by Ivan R. Misner, Ph.D & Douglas C. Means
Do you suffer from “Butterfly-itis” at the very mention of networking at business functions? If you answered yes, you are not alone! Many of us as human beings – let alone business people and entrepreneurs – get a bit uncomfortable when it comes right down to walking up to someone and starting a conversation. Many others are concerned about getting effective results from the time they spend networking. The process doesn’t have to be traumatic, scary, or a waste of time. When done properly, it can truly make a difference in the amount of business your company generates. With the right approach, you can use it to build a wealth of resources and contacts that will help to make your business very successful.
Use the following 10 Commandments to help you network your way through your next business networking event:
- Have the tools to network with you at all times.
- Set a goal for the number of people you’ll meet.
- Act like a host, not a guest.
- Listen and ask questions.
- Don’t try to close a deal.
- Give referrals whenever possible.
- Exchange business cards.
- Manage your time efficiently.
- Write notes on the backs of business cards you collect.
- Follow up!
These include an informative name badge, business cards, brochures about your business, and a pocket-sized business card file containing cards of other professionals whom you can refer.
Identify a reachable goal based on attendance and the type of group. If you feel inspired, set a goal to meet fifteen to twenty people and make sure you get all their cards. If you don’t feel so hot, shoot for less. In either case, don’t leave until you’ve met your goal.
A host is expected to do things for others, while a guest sits back and relaxes. Volunteer to help greet people. If you see visitors sitting, introduce yourself and ask if they would like to meet others. Act as a conduit.
Remember that a good networker has two ears and one mouth and uses them proportionately. After you’ve learned what another person does, tell them what you do. Be specific, but brief. Don’t assume they know your business.
These events are not meant to be a vehicle to hit on business people to buy your products or services. Networking is about developing relationships with other professionals. Meeting people at events should be the beginning of that process, not the end of it.
The best networkers believe in the “givers gain” philosophy (what goes around, comes around). If I help you, you’ll be compelled to help me and we’ll both benefit as a result of it. In other words, if you don’t genuinely attempt to help the people you meet, then you are not networking effectively. If you can’t give someone a bona fide referral, try to offer some information that might be of interest to them (such as details about an upcoming event).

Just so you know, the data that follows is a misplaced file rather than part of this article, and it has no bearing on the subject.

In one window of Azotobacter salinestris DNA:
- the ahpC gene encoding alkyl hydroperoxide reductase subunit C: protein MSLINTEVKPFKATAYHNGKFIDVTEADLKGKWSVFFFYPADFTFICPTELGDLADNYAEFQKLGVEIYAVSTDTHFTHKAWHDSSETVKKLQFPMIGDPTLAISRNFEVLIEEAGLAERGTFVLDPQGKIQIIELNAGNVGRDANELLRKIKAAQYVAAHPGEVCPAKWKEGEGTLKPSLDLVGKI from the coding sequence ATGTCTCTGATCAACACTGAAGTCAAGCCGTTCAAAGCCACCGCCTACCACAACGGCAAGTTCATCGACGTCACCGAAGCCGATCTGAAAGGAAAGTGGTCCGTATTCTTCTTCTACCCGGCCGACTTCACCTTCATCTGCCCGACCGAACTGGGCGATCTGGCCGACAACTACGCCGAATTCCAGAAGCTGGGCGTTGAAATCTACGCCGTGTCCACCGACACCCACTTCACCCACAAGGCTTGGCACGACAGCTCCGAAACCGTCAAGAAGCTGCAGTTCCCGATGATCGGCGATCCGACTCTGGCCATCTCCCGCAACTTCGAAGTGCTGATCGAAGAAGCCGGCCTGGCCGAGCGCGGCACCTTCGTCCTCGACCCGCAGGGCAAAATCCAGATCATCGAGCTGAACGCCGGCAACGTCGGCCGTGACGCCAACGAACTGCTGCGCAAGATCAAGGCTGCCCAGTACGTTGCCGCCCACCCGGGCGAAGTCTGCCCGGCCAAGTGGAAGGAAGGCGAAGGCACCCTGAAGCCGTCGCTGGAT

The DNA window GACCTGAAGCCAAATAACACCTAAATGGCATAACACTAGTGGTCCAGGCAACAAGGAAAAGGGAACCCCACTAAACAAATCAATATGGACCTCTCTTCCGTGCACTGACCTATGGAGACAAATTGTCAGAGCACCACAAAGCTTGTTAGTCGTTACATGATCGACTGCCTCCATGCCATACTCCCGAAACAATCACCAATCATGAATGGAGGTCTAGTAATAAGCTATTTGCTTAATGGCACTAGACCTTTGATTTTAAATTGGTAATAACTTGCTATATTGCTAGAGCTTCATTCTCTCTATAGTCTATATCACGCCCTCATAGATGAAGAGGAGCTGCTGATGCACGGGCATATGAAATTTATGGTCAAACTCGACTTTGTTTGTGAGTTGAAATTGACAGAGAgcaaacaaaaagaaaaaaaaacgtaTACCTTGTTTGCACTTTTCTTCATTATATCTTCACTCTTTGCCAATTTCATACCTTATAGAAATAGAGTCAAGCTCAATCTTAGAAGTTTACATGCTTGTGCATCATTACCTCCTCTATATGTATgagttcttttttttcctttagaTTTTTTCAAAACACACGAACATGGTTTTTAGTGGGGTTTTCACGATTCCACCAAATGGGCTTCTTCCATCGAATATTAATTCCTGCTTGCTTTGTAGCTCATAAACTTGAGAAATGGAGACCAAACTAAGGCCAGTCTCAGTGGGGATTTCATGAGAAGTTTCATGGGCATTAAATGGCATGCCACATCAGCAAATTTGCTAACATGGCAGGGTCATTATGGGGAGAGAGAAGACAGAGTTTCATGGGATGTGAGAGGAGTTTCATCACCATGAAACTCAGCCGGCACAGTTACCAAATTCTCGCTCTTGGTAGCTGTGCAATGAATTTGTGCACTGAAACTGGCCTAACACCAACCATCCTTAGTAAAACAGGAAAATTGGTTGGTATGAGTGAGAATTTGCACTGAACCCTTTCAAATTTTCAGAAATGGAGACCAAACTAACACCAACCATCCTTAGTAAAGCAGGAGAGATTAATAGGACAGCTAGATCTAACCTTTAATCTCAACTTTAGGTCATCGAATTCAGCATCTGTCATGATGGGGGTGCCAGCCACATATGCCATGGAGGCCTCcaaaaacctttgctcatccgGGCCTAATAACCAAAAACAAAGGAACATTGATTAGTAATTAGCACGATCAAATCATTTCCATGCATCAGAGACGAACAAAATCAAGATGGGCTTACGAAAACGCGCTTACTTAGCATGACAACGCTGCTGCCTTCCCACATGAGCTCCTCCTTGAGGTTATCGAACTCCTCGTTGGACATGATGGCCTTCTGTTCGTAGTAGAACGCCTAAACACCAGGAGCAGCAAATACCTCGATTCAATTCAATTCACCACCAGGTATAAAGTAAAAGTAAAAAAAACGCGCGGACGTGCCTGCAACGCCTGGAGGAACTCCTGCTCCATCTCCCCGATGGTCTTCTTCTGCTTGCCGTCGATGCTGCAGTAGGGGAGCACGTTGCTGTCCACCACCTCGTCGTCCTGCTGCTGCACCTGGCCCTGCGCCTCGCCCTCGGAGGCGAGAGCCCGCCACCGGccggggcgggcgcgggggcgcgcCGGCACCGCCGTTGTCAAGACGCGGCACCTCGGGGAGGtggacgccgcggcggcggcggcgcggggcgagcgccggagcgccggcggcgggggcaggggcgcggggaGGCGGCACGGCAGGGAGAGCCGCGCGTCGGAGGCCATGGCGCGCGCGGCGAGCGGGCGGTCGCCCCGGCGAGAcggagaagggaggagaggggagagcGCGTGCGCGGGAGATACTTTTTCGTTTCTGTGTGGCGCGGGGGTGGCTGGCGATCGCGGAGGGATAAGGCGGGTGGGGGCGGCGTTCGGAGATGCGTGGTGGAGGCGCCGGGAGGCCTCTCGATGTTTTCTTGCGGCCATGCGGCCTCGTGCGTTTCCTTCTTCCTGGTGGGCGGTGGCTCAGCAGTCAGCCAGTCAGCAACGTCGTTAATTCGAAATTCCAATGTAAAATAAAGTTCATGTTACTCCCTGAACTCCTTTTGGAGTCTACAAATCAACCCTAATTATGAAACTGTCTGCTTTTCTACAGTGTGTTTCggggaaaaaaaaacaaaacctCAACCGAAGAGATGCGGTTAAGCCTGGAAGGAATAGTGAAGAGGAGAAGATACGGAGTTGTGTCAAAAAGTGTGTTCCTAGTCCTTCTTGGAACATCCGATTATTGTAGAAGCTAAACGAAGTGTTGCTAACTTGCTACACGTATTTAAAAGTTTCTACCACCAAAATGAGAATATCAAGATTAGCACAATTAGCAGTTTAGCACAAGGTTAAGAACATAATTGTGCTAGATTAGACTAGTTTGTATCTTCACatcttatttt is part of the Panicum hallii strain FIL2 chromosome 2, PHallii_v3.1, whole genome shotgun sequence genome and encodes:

Ask each person you meet for two cards – one to pass on to someone else and one to keep. This sets the stage for networking to happen.
Spend ten minutes or less with each person you meet and don’t linger with friends or associates. If your goal is to meet a given number of people, be careful not to spend too much time with any one person. When you meet someone interesting with whom you’d like to speak further, set up an appointment for a later date.
Record anything you think may be useful in remembering each person more clearly. This will come in handy when you follow up on each contact.
Yes, #10 (not 0). You can obey the previous nine commandments religiously, but if you don’t follow up effectively, you will have wasted your time. Drop a note or give a call to each person you’ve met. Be sure to fulfill any promises you’ve made.
Dr. Ivan Misner is the Founder and Chairman of BNI, the world’s largest business networking organization, which has more than 5,000 chapters in 37 countries. Dr. Misner is also the author of several books, including the most recent addition to the bestselling Masters Series—Masters of Sales (www.mastersbooks.com), and the New York Times bestseller TRUTH OR DELUSION? (www.truthordelusion.com); and he is the Senior Partner for the Referral Institute (www.referralinstitute.com), a referral training company with operations around the world.
Doug Means, a Director for BNI in San Diego – and member since 2002 – works directly with the Leadership Teams of 10 BNI chapters in San Diego County, and provides monthly educational training for chapter members in support of their success through networking and word-of-mouth marketing. Since 2005 Doug’s organized the meetings for the San Diego Entrepreneur Meetup Group, the San Diego Small Business Meetup Group, and the San Diego Network Marketing Meetup Group – including hosting the most popular monthly speed networking events held in San Diego. Since May of 2008, Doug has also facilitated San Diego-area networking lunch events hosted by Mid-Atlantic Networking.